This article was written by Dan Green, national media relations manager at Tech Image, a public relations firm that helps technology companies of all sizes accelerate sales with highly-refined messaging, content development and influencer outreach programs. Tech Image has been named a Top Tech Communicator five years running by journalists in PRSourceCode’s annual survey, and Green has been named to the list twice. He can be reached at

Industrial Marketing and Sales Marketing, General Public Relations

How-To Advice: Position Your Company as a Thought Leader

Your company likely has lofty goals related to generating leads, increasing revenue, and growing market share. These are essential and challenging goals regardless of the state of the industrial economy, and one of the best ways to support these goals is to establish your company as an industry thought leader.

Thought leadership means having a reputation in the market as a company with unique, innovative, and important ideas about your industry. It means you can understand and articulate the forces shaping your industry, the challenges facing it, and the future awaiting it. The good news is that any sized company can become a thought leader; you don’t need to be big.

If your company is a thought leader, the entire market — including customers and potential customers — will look upon you as experts. Everyone wants to work with experts. Customers will gravitate toward your products and services because your leadership and expertise in the industry helps reduce their fear of making the wrong purchase decision. In addition, media and industry analysts will seek out your company for interviews and quotes, helping to raise your company’s visibility even further.

Positioning your company as a thought leader generally involves three broad steps: establishing a point of view, developing content, and spreading the word.

Point of View
Establishing a point of view consists of taking a unique and relevant position within your industry. Maybe your company has progressive beliefs about your industry that other companies do not. Or perhaps you predict that your industry is changing in specific ways. Or maybe you understand new challenges customers will face and how to solve them, or you see new technical innovations on the horizon.

Each of these areas can be the foundation for a thought leadership point of view. The important aspects of your point of view are that it must be relevant to your audience, offer a new way of thinking or a new solution to an emerging problem, and be defensible in terms of having supporting evidence to validate your position.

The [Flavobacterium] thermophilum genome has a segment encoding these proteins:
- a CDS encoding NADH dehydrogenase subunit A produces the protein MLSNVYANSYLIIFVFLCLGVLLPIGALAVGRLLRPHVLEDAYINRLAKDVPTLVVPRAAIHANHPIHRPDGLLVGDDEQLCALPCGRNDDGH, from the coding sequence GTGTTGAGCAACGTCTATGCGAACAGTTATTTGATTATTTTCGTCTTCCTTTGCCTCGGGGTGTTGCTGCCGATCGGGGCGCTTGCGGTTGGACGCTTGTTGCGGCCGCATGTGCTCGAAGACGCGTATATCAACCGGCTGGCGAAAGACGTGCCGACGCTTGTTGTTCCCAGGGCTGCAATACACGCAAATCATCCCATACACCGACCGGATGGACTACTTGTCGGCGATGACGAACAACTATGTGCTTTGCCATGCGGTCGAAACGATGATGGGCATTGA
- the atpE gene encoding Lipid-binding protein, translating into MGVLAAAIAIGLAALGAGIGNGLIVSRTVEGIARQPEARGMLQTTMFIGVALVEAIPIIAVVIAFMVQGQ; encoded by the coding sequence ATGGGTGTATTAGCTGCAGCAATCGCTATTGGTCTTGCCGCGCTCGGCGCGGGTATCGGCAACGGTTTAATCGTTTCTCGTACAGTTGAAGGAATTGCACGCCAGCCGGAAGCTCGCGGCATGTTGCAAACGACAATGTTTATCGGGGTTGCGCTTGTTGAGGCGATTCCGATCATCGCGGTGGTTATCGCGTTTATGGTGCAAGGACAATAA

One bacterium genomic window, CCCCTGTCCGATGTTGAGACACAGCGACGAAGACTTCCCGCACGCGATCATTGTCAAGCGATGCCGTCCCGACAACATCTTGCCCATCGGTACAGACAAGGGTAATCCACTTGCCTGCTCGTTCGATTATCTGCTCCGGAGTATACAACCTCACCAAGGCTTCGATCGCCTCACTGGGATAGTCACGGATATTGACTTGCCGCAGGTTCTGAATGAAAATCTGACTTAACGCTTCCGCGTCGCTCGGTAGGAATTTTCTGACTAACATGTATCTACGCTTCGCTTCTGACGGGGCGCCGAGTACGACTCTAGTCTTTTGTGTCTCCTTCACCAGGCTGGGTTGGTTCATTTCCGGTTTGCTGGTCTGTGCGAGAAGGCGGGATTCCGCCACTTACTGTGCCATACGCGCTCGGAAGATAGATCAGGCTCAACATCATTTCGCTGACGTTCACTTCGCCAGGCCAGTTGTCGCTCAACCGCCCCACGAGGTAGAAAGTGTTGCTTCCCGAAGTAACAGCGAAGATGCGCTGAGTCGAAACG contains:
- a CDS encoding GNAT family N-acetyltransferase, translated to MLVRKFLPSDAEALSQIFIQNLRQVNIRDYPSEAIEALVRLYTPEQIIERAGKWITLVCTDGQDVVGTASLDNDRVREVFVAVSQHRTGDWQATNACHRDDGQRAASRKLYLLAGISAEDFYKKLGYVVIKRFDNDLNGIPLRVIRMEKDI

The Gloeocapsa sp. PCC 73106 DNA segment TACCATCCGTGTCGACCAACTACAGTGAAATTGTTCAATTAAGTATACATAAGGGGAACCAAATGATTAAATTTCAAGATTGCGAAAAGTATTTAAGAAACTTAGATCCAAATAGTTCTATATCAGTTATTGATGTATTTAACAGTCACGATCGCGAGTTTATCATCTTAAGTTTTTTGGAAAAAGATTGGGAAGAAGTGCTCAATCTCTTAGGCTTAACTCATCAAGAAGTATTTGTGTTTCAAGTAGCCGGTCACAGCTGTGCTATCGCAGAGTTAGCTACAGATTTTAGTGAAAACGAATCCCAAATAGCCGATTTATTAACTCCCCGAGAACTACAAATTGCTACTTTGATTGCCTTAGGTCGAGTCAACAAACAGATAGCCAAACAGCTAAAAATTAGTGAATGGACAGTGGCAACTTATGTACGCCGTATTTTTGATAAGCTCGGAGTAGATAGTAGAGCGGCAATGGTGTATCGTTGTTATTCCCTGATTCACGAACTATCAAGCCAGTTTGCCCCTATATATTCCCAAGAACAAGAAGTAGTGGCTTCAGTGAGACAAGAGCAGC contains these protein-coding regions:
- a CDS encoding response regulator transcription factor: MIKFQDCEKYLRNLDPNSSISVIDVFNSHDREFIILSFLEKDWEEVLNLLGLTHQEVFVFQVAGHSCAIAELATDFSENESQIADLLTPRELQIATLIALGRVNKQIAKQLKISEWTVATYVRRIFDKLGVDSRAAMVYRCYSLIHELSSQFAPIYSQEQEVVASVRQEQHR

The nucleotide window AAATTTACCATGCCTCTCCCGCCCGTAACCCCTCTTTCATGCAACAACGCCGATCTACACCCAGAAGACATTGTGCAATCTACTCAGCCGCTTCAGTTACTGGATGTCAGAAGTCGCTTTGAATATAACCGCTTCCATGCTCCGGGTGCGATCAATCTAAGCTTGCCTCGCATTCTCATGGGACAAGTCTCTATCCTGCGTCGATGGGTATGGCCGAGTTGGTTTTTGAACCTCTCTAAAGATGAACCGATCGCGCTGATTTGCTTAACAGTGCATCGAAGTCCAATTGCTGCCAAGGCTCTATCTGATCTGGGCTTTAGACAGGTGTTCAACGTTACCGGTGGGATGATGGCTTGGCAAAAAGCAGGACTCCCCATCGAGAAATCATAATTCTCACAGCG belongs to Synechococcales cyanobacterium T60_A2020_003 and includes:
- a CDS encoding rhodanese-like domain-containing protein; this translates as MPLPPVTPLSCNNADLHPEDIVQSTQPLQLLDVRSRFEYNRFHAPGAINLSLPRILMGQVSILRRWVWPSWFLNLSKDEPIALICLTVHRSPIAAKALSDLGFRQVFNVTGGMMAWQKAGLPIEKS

Don’t think of point of view as being a grandiose vision; rather, a point of view should be practical and realistic. You should be able to talk about ideas and strategies that are achievable and can be implemented.

Develop Content
Once you have established your thought leadership point of view, you should develop content to help you articulate your position to your audience. The key here is to create relevant educational content and stay away from sales-oriented or promotional content that hawks your company, products, and services. The market is looking for — and will respect — genuine objectivity when it comes to industry experts.

A few core pieces can provide the basis for a multitude of useful, educational material. For example, the key messages from a white paper or executive brief can be re-purposed and re-used into webcasts, bylined articles, blog posts, videos, and more. Once you create content, your goal is to make it freely available and get it into as many people’s hands as possible. You could add a thought leadership section to your web site.

Spreading the Word
Put marketing acumen to work to spread the word on your thought leadership position. Use the same media channels your audience is using, which in the industrial sector means concentrating most of your efforts online because the vast majority of the industrial audience has migrated online to discover work-related information.

An essential strategy in spreading the word is getting to know the important editors, bloggers, and e-newsletter and web site publishers in your industry. You can offer to provide articles, guest posts, and other content. You can make your company’s executives available for media interviews or try to get them speaking engagements at industry events.

You should consider sponsoring online events, which are growing in popularity and are a highly-respected venue where your audience seeks educational information and networking opportunities. You can also host your own executive seminars, roundtables, and panel discussions — both online or at in-person events.

A final note of advice: establishing your company as a thought leader takes time. You can’t become a recognized industry expert overnight, but it will be time and resources well invested when you begin to see the dividends of increased market attention for your company.

Ready to get started? Read GlobalSpec’s white paper: “How to Become an Industry Thought Leader in the Online Era.”

Industrial Marketing and Sales Marketing, General Public Relations

How to Develop and Use Client Testimonials and Case Studies

Every potential customer wants to know that your company has clients who are completely satisfied. This supports the notion that your company offers quality products, expert services, and exceptional customer support. This evidence often comes in the form of testimonials and case studies, both of which have an important place in your marketing content library.